Do not go upon what has been acquired by repeated hearing; nor tradition; nor rumor; nor what is in a scripture; nor surmise; nor axiom; nor specious reasoning; nor bias towards one’s beliefs; nor upon another's seeming ability; nor upon the consideration, 'The monk is our teacher.' When you yourselves know: 'These things are good; these things are not blamable; these things are praised by the wise; undertaken and observed, these things lead to benefit and happiness,' enter on and abide in them.On the other hand, every school of Buddhism includes faith. In certain circles, the merest hint that Buddhism encourages (or possibly even allows for free enquiry) or that this is the meaning of the Kalama Sutra will get shouted down usually along with reference to an interpretation of the sutra by Bikkhu Bodhi. So how should we interpret this sutra? Interpretations vary and we have to bear in mind of course that contemporary interpretations may have drifted somewhat from the original intention of the teaching(probably in the direction of faith-based dogmatism if the 'meme' theory of religious evolution has much truth to it).
Bikkhu Bodhi argues that the advice to disregard dogma, rumour, spurious logic, personal bias, the authority of one's teacher and so on, but to go upon that which can be personally verified and that which is 'praised by the wise', is directed at non-Buddhists and that once someone accepts the Buddha as one's teacher, this advice no longer applies and one should accept the authority of Buddha on faith.
...because the Kalamas had not yet come to accept the Buddha in terms of his unique mission, as the discloser of the liberating truth, it would not have been in place for him to expound to them the Dhamma unique to his own Dispensation... These teachings are specifically intended for those who have accepted the Buddha as their guide to deliverance, and in the suttas he expounds them only to those who "have gained faith in the Tathagata" and who possess the perspective necessary to grasp them and apply them....While it seems clear that the Kalama Sutra doesn't necessarily encourage dispensing with all faith in favour of personal investigation, this interpretation seems problematic.
We begin with an immediately verifiable teaching whose validity can be attested by anyone with the moral integrity to follow it through to its conclusions, namely, that the defilements cause harm and suffering both personal and social...This increased confidence in the teaching brings along a deepened faith in the Buddha as teacher, and thus disposes one to accept on trust those principles he enunciates that are relevant to the quest for awakening, even when they lie beyond one's own capacity for verification.
First of all, the logic is pretty convoluted - we are to believe that, purely as a means of teaching/indoctrinating these people, the Buddha encouraged them to believe he was in favour of independent verification, but neglected to mention that after they 'signed up' they would be increasingly encouraged to discard it in favour of faith in metaphysical doctrines which they would never be able to verify. This seems to characterise the Buddha as exactly the sort of spiritual con-artist that the Kalamas had encountered before and were trying to defend themselves against. Also, this would involve the Kalama's directly contradicting Buddha's own advice to not go solely upon the consideration, 'The monk is our teacher.' Surely such advice was not to be disregarded after the monk Siddharth Gautama became their teacher?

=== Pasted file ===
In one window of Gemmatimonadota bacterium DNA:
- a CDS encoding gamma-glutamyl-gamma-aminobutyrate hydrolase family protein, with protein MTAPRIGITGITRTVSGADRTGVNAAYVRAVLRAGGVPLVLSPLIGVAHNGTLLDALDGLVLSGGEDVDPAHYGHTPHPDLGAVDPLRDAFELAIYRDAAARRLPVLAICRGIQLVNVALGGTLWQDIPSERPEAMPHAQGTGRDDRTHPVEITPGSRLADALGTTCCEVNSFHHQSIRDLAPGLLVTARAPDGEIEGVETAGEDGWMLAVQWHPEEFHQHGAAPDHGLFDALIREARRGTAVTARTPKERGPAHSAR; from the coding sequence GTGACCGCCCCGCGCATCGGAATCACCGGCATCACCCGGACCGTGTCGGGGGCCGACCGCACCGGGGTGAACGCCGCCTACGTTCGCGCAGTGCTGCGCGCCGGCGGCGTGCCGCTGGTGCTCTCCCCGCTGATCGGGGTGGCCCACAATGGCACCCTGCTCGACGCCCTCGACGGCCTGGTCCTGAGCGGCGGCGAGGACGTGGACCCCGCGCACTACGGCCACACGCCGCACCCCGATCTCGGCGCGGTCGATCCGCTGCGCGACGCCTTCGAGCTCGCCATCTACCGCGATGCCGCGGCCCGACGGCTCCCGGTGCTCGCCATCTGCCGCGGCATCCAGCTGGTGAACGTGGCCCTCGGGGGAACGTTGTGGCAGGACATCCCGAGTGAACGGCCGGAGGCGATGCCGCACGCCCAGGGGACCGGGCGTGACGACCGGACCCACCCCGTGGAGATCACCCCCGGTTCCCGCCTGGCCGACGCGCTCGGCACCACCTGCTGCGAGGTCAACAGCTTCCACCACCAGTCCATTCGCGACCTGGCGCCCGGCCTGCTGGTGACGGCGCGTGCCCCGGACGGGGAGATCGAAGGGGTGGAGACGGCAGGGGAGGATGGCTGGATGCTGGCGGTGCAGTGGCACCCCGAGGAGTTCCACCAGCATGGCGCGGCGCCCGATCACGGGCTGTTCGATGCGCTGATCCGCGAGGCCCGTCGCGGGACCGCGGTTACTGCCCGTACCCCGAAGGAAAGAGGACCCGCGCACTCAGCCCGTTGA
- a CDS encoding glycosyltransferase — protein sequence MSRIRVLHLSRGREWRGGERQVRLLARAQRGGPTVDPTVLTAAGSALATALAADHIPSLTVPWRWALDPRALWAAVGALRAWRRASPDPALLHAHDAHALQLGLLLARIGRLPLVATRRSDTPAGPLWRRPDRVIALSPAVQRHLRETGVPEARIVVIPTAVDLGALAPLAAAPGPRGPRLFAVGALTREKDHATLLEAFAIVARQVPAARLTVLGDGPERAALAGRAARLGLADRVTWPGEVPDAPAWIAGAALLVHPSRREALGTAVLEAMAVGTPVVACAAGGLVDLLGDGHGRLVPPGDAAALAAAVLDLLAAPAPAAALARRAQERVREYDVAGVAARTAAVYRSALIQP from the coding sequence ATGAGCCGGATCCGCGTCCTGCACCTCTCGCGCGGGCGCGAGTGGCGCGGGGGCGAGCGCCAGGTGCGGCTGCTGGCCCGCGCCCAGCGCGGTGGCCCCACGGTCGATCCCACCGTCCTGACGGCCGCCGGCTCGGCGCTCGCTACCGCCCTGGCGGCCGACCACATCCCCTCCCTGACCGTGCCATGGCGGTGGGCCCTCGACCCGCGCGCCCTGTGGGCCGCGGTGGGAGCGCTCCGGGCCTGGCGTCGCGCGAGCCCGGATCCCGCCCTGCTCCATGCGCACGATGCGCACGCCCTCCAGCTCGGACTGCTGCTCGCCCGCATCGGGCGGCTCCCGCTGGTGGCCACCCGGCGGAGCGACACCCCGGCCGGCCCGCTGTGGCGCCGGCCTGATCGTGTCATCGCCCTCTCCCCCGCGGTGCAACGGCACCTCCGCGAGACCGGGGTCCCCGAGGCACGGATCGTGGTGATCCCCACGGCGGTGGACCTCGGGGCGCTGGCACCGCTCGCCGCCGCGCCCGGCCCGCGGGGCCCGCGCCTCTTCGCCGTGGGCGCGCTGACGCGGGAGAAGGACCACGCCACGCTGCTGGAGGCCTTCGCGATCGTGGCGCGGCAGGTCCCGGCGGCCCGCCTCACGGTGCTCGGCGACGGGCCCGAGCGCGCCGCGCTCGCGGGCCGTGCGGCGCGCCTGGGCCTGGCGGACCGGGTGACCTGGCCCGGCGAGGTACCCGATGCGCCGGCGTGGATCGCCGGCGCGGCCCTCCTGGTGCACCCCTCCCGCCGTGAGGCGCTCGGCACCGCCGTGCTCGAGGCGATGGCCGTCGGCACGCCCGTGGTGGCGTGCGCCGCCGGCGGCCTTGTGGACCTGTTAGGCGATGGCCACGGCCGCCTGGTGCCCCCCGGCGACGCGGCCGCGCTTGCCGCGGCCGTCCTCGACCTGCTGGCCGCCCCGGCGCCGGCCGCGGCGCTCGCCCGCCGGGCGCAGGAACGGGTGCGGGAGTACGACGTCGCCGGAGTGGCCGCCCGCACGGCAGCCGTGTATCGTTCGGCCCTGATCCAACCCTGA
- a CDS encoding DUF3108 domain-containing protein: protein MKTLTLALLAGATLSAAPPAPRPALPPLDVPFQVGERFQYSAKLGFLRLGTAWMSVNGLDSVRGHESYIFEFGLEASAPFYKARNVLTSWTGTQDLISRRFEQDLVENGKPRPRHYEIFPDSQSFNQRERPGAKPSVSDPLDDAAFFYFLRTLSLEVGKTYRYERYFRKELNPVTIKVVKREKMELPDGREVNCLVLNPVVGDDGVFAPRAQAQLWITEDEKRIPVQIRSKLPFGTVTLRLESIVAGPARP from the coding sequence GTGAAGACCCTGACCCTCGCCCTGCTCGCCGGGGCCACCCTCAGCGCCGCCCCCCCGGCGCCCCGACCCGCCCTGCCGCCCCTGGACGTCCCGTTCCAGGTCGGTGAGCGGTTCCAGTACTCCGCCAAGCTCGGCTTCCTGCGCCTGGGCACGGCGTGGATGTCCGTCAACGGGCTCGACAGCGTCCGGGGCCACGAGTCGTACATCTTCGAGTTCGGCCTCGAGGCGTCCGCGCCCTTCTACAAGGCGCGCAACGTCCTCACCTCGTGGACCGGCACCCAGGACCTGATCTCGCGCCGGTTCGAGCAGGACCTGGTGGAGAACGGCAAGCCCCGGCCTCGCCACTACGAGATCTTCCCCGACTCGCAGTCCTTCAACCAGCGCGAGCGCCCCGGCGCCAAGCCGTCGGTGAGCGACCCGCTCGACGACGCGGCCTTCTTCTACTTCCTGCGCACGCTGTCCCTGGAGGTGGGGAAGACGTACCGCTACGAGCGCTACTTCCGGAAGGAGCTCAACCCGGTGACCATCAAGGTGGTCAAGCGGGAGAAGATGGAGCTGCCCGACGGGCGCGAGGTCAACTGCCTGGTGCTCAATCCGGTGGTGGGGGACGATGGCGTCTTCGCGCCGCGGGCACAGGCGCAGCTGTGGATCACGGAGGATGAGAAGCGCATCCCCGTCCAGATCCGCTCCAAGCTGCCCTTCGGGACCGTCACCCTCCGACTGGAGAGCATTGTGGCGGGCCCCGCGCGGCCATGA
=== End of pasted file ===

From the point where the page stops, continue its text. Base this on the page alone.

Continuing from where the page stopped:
It is further contradicted by the next section which is often regarded as a sort of Buddhist-equivalent to Pascal's Wager. Bikkhu Bodhi himself summarises this nicely where he describes the solaces of a ... "noble disciple [i.e. a monk, a disciple of Buddha] , devoid of covetousness and ill will, undeluded" dwells pervading the world with boundless loving-kindness, compassion, appreciative joy and equanimity. Thus purified of hate and malice, he enjoys here and now four "solaces": If there is an afterlife and kammic result, then he will undergo a pleasant rebirth, while if there is none he still lives happily here and now; if evil results befall an evil-doer, then no evil will befall him, and if evil results do not befall an evil-doer, then he is purified anyway.
In other words, it doesn't matter whether followers of Buddha believe in literal rebirth and Kamma, they will benefit from the practice anyway. Sounds pretty reasonable.
Human beings are naturally empirical animals - we build up our understanding of the world by interacting with it. But we are also social animals and this is where much of our strength comes from - no individual has enough direct experiences in a lifetime to build up a really broad understanding - we rely on the experiences of others. Buddha, it seems to me, is pragmatically urging the Kalamas to rely primarily on what they can directly verify and on trusted opinion.
The Sutra certainly doesn't suggest that people can believe whatever they like, however empiricism is not believing whatever you like, it is being humble before reality. On the other hand, it doesn't, as I interpret it, imply at all that we don't need any faith at all. Without faith, we have no constancy in our practice or our mind - we need to have confidence in the teacher and in the teaching. But this is confidence that is reinforced by direct experience.
The Kalama Sutra
A Look at the Kalama Sutra - Bikkhu Bodhi
Buddhism and Science: Probing the Boundaries of Faith and Reason - Dr. Martin J. Verhoeven
How Free is Freedom of Thought - Sanath Nanayakkara